There are two prominent motives for why Douglass wrote the story of his life. The primary reason for writing his story is targeted at the slaveholders and powerful people of New England, where the abolitionist movement was strongest. Also, Douglass soon became the leading black abolitionist and one of the most famous orators of the time. His eloquent words about his treatment as a slave were a powerful weapon against slavery; however, as his oratory grew more polished, audiences began to question whether he had ever been a slave, which gave Douglass another reason to write his book. To dispel these doubts, he published his first autobiography, Narrative of the Life of Frederick Douglass (1845). In this work he named his former owners and described every aspect of his life under slavery. Douglass, however, omitted details about his method of escape so as not to jeopardize similar attempts by other slaves. His Narrative was one of the most effective accounts written by a fugitive slave, and it became a major source of information about slavery. When Douglass published the details of his life as a slave, he was in danger of recapture under the provisions of the Fugitive Slave Laws, which allowed masters to seize runaway slaves and return them to bondage. Because of his growing prominence, Douglass feared the Aulds, his masters, would send agents to capture him and return him to Maryland. Therefore in 1845, Douglass went abroad, and for two years, he toured England and Ireland speaking against slavery.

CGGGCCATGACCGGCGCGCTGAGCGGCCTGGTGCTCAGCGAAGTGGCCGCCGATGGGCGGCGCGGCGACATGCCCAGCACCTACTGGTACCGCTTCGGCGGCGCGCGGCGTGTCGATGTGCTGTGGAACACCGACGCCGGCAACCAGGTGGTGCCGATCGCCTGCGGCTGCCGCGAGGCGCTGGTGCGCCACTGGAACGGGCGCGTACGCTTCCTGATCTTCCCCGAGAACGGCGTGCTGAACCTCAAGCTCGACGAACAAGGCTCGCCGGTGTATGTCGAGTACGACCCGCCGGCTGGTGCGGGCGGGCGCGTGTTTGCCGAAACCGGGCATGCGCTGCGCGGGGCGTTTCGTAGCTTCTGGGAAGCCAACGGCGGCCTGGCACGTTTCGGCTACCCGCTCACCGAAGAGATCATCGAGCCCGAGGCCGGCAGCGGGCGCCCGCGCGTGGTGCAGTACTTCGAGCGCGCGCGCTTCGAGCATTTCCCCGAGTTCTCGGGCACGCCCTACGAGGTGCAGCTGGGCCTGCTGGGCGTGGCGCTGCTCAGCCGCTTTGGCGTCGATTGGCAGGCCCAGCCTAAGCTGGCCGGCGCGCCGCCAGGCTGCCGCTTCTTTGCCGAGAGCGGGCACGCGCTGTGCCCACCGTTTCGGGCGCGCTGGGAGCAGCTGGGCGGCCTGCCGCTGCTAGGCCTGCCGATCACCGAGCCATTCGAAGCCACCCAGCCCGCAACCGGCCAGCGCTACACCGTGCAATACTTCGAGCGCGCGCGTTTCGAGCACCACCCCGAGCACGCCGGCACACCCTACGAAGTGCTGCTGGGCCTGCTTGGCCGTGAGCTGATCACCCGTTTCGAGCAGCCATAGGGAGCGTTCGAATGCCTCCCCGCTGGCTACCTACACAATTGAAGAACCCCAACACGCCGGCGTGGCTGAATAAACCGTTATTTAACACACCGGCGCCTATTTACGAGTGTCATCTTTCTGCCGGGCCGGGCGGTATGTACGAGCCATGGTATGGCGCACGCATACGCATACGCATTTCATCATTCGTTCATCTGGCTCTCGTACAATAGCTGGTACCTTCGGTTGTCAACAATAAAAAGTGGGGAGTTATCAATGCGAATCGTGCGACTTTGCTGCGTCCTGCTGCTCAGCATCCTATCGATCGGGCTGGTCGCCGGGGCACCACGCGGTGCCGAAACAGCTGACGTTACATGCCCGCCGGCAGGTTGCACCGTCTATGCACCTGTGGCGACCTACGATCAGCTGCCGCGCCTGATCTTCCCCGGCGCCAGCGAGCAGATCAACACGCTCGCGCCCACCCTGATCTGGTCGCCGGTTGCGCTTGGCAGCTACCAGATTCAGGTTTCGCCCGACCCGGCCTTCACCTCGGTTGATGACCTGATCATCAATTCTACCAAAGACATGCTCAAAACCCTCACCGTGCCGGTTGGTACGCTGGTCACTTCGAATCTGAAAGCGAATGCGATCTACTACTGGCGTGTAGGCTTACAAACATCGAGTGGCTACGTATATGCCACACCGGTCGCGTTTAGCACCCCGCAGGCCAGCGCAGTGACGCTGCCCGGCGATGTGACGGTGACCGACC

Frederick Douglass' narrative is a highly expository book concerning the subject of slavery. The book is very political, in that it is written to advocate the cruelties of the institution of slavery, and gain support for its abolition. Douglass analyzes the many different elements that allowed whites to keep control of their institution. Most importantly, he gives the reader a first hand experience as to what the oppression did to him and his people.